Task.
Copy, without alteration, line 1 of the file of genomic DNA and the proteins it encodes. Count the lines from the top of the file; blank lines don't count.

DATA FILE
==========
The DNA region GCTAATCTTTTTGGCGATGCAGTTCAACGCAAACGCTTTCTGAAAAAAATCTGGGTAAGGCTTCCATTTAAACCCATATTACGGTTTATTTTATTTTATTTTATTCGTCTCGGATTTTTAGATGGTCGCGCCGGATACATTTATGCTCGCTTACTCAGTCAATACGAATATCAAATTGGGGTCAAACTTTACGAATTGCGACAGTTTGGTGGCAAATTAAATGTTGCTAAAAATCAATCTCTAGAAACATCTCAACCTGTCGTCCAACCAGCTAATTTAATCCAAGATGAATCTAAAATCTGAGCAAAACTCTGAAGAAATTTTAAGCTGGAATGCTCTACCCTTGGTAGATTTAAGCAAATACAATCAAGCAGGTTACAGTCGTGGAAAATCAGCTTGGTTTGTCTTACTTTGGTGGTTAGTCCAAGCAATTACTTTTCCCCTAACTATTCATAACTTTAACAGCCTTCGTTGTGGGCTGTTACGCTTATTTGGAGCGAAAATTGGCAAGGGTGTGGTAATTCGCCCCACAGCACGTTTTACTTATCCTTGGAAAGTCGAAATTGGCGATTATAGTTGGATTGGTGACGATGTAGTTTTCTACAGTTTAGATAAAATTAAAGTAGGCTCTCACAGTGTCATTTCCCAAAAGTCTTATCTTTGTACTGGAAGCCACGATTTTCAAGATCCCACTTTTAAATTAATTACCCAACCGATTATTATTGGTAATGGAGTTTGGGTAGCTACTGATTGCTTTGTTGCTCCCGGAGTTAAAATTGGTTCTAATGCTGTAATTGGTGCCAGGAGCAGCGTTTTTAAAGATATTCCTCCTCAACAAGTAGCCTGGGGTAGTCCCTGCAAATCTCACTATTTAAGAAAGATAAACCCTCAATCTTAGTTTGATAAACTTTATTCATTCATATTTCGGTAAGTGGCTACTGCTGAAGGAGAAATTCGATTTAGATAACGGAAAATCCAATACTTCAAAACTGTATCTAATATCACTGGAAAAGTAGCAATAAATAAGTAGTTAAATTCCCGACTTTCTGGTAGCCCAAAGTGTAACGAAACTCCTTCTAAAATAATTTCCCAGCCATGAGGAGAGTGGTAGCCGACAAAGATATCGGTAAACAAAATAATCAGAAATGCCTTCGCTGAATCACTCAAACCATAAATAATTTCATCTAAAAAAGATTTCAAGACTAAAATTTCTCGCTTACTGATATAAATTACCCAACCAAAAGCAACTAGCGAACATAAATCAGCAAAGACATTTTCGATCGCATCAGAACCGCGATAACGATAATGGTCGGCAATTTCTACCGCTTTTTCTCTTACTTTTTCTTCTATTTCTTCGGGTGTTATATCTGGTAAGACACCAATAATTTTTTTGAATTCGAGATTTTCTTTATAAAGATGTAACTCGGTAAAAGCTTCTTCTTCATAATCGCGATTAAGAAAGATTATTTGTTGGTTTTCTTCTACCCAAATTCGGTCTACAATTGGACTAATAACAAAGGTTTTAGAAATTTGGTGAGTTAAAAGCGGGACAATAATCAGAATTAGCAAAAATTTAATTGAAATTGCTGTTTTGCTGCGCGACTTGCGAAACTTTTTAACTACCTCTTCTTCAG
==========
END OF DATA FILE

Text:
The DNA region GCTAATCTTTTTGGCGATGCAGTTCAACGCAAACGCTTTCTGAAAAAAATCTGGGTAAGGCTTCCATTTAAACCCATATTACGGTTTATTTTATTTTATTTTATTCGTCTCGGATTTTTAGATGGTCGCGCCGGATACATTTATGCTCGCTTACTCAGTCAATACGAATATCAAATTGGGGTCAAACTTTACGAATTGCGACAGTTTGGTGGCAAATTAAATGTTGCTAAAAATCAATCTCTAGAAACATCTCAACCTGTCGTCCAACCAGCTAATTTAATCCAAGATGAATCTAAAATCTGAGCAAAACTCTGAAGAAATTTTAAGCTGGAATGCTCTACCCTTGGTAGATTTAAGCAAATACAATCAAGCAGGTTACAGTCGTGGAAAATCAGCTTGGTTTGTCTTACTTTGGTGGTTAGTCCAAGCAATTACTTTTCCCCTAACTATTCATAACTTTAACAGCCTTCGTTGTGGGCTGTTACGCTTATTTGGAGCGAAAATTGGCAAGGGTGTGGTAATTCGCCCCACAGCACGTTTTACTTATCCTTGGAAAGTCGAAATTGGCGATTATAGTTGGATTGGTGACGATGTAGTTTTCTACAGTTTAGATAAAATTAAAGTAGGCTCTCACAGTGTCATTTCCCAAAAGTCTTATCTTTGTACTGGAAGCCACGATTTTCAAGATCCCACTTTTAAATTAATTACCCAACCGATTATTATTGGTAATGGAGTTTGGGTAGCTACTGATTGCTTTGTTGCTCCCGGAGTTAAAATTGGTTCTAATGCTGTAATTGGTGCCAGGAGCAGCGTTTTTAAAGATATTCCTCCTCAACAAGTAGCCTGGGGTAGTCCCTGCAAATCTCACTATTTAAGAAAGATAAACCCTCAATCTTAGTTTGATAAACTTTATTCATTCATATTTCGGTAAGTGGCTACTGCTGAAGGAGAAATTCGATTTAGATAACGGAAAATCCAATACTTCAAAACTGTATCTAATATCACTGGAAAAGTAGCAATAAATAAGTAGTTAAATTCCCGACTTTCTGGTAGCCCAAAGTGTAACGAAACTCCTTCTAAAATAATTTCCCAGCCATGAGGAGAGTGGTAGCCGACAAAGATATCGGTAAACAAAATAATCAGAAATGCCTTCGCTGAATCACTCAAACCATAAATAATTTCATCTAAAAAAGATTTCAAGACTAAAATTTCTCGCTTACTGATATAAATTACCCAACCAAAAGCAACTAGCGAACATAAATCAGCAAAGACATTTTCGATCGCATCAGAACCGCGATAACGATAATGGTCGGCAATTTCTACCGCTTTTTCTCTTACTTTTTCTTCTATTTCTTCGGGTGTTATATCTGGTAAGACACCAATAATTTTTTTGAATTCGAGATTTTCTTTATAAAGATGTAACTCGGTAAAAGCTTCTTCTTCATAATCGCGATTAAGAAAGATTATTTGTTGGTTTTCTTCTACCCAAATTCGGTCTACAATTGGACTAATAACAAAGGTTTTAGAAATTTGGTGAGTTAAAAGCGGGACAATAATCAGAATTAGCAAAAATTTAATTGAAATTGCTGTTTTGCTGCGCGACTTGCGAAACTTTTTAACTACCTCTTCTTCAG